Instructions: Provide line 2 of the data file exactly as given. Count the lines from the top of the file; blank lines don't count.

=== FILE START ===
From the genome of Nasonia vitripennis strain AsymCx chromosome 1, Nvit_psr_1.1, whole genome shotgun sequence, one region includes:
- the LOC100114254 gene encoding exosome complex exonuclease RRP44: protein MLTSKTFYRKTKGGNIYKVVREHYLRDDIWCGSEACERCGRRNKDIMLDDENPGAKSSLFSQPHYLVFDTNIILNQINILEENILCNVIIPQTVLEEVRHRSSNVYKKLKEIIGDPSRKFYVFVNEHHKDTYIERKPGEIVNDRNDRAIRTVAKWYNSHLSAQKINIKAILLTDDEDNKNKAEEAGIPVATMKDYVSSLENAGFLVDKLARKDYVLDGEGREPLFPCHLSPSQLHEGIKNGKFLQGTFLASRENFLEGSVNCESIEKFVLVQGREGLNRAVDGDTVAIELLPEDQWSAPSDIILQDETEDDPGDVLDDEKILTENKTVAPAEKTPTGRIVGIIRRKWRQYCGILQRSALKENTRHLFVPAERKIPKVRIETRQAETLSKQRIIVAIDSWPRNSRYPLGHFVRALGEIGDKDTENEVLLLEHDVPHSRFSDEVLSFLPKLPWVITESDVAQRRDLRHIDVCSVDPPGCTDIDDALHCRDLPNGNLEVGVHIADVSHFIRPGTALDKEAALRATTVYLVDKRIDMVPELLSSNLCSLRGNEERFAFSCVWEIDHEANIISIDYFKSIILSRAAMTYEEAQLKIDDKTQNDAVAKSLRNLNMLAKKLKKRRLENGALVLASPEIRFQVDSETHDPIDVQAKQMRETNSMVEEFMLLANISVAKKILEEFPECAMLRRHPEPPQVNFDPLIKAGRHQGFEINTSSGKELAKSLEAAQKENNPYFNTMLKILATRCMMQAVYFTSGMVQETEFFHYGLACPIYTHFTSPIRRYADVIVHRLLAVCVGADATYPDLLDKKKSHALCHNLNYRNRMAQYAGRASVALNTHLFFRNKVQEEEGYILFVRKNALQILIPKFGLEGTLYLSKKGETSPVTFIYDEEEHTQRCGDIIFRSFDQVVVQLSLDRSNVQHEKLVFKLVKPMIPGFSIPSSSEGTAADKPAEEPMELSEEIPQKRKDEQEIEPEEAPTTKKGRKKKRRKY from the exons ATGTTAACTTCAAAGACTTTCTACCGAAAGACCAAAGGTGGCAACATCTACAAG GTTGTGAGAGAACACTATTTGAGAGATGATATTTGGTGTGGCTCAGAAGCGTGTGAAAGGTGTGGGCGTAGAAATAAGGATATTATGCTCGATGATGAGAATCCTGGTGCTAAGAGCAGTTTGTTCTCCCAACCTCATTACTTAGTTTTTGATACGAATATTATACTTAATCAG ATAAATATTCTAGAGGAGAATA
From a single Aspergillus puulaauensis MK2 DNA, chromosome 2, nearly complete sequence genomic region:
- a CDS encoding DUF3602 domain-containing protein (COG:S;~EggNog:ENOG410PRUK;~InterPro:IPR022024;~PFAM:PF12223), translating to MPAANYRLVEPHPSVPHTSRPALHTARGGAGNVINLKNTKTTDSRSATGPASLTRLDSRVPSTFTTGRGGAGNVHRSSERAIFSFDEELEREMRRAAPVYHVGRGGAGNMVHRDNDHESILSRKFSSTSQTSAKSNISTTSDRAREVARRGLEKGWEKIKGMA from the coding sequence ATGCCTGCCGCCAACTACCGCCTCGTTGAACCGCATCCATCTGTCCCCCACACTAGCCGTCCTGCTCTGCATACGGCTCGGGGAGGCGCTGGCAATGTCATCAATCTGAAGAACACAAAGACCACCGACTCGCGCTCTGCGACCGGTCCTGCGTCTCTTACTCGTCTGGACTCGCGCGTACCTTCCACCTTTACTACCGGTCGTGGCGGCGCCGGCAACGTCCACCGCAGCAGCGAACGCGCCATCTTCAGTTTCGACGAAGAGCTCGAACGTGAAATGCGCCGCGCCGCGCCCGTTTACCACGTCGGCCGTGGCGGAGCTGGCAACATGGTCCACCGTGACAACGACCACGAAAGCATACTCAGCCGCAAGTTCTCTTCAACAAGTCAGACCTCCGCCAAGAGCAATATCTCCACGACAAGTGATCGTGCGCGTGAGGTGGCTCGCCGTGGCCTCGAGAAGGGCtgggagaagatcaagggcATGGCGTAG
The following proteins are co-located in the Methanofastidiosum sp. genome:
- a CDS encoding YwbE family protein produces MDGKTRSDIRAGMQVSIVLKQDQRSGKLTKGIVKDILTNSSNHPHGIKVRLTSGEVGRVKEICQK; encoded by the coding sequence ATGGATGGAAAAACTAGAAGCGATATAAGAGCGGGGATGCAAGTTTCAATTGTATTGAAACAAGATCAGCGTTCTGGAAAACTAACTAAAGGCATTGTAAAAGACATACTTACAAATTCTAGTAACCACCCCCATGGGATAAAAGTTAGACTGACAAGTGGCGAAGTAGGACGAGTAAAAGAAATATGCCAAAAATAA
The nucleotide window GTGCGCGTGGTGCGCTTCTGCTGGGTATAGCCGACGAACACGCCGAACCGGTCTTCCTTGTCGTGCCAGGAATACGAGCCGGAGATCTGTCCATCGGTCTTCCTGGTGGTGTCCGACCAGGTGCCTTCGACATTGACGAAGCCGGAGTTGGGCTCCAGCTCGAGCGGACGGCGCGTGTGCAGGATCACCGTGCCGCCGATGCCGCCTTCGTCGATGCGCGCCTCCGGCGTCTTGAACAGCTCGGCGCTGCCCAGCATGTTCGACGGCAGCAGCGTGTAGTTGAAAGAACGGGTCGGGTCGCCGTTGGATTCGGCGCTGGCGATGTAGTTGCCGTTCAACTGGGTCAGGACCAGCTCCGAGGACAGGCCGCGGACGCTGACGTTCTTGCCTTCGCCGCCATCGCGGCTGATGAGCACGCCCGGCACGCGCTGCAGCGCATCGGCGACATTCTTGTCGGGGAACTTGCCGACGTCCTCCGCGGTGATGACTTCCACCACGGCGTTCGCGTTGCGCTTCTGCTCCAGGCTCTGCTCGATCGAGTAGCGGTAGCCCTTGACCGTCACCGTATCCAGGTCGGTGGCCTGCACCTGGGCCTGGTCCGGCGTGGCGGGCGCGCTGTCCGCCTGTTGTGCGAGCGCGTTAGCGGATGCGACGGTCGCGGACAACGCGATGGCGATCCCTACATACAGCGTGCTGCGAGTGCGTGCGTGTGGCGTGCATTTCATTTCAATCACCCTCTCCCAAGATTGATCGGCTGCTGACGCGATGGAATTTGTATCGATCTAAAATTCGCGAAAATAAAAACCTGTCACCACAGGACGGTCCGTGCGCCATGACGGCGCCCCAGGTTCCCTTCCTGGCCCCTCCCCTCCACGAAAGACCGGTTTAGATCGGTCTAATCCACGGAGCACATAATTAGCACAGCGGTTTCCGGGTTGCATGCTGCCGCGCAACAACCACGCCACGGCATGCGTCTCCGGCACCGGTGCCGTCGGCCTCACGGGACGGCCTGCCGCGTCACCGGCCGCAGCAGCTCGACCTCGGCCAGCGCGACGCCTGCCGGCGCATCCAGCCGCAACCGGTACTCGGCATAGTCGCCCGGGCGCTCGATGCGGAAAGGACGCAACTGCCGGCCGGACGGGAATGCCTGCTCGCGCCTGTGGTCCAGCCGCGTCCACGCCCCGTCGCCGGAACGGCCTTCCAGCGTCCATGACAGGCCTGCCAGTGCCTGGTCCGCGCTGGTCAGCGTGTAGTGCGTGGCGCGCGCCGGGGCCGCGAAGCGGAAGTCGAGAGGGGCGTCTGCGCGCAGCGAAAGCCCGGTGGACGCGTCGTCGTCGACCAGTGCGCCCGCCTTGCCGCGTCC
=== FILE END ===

- the LOC100114254 gene encoding exosome complex exonuclease RRP44: protein MLTSKTFYRKTKGGNIYKVVREHYLRDDIWCGSEACERCGRRNKDIMLDDENPGAKSSLFSQPHYLVFDTNIILNQINILEENILCNVIIPQTVLEEVRHRSSNVYKKLKEIIGDPSRKFYVFVNEHHKDTYIERKPGEIVNDRNDRAIRTVAKWYNSHLSAQKINIKAILLTDDEDNKNKAEEAGIPVATMKDYVSSLENAGFLVDKLARKDYVLDGEGREPLFPCHLSPSQLHEGIKNGKFLQGTFLASRENFLEGSVNCESIEKFVLVQGREGLNRAVDGDTVAIELLPEDQWSAPSDIILQDETEDDPGDVLDDEKILTENKTVAPAEKTPTGRIVGIIRRKWRQYCGILQRSALKENTRHLFVPAERKIPKVRIETRQAETLSKQRIIVAIDSWPRNSRYPLGHFVRALGEIGDKDTENEVLLLEHDVPHSRFSDEVLSFLPKLPWVITESDVAQRRDLRHIDVCSVDPPGCTDIDDALHCRDLPNGNLEVGVHIADVSHFIRPGTALDKEAALRATTVYLVDKRIDMVPELLSSNLCSLRGNEERFAFSCVWEIDHEANIISIDYFKSIILSRAAMTYEEAQLKIDDKTQNDAVAKSLRNLNMLAKKLKKRRLENGALVLASPEIRFQVDSETHDPIDVQAKQMRETNSMVEEFMLLANISVAKKILEEFPECAMLRRHPEPPQVNFDPLIKAGRHQGFEINTSSGKELAKSLEAAQKENNPYFNTMLKILATRCMMQAVYFTSGMVQETEFFHYGLACPIYTHFTSPIRRYADVIVHRLLAVCVGADATYPDLLDKKKSHALCHNLNYRNRMAQYAGRASVALNTHLFFRNKVQEEEGYILFVRKNALQILIPKFGLEGTLYLSKKGETSPVTFIYDEEEHTQRCGDIIFRSFDQVVVQLSLDRSNVQHEKLVFKLVKPMIPGFSIPSSSEGTAADKPAEEPMELSEEIPQKRKDEQEIEPEEAPTTKKGRKKKRRKY from the exons ATGTTAACTTCAAAGACTTTCTACCGAAAGACCAAAGGTGGCAACATCTACAAG GTTGTGAGAGAACACTATTTGAGAGATGATATTTGGTGTGGCTCAGAAGCGTGTGAAAGGTGTGGGCGTAGAAATAAGGATATTATGCTCGATGATGAGAATCCTGGTGCTAAGAGCAGTTTGTTCTCCCAACCTCATTACTTAGTTTTTGATACGAATATTATACTTAATCAG ATAAATATTCTAGAGGAGAATA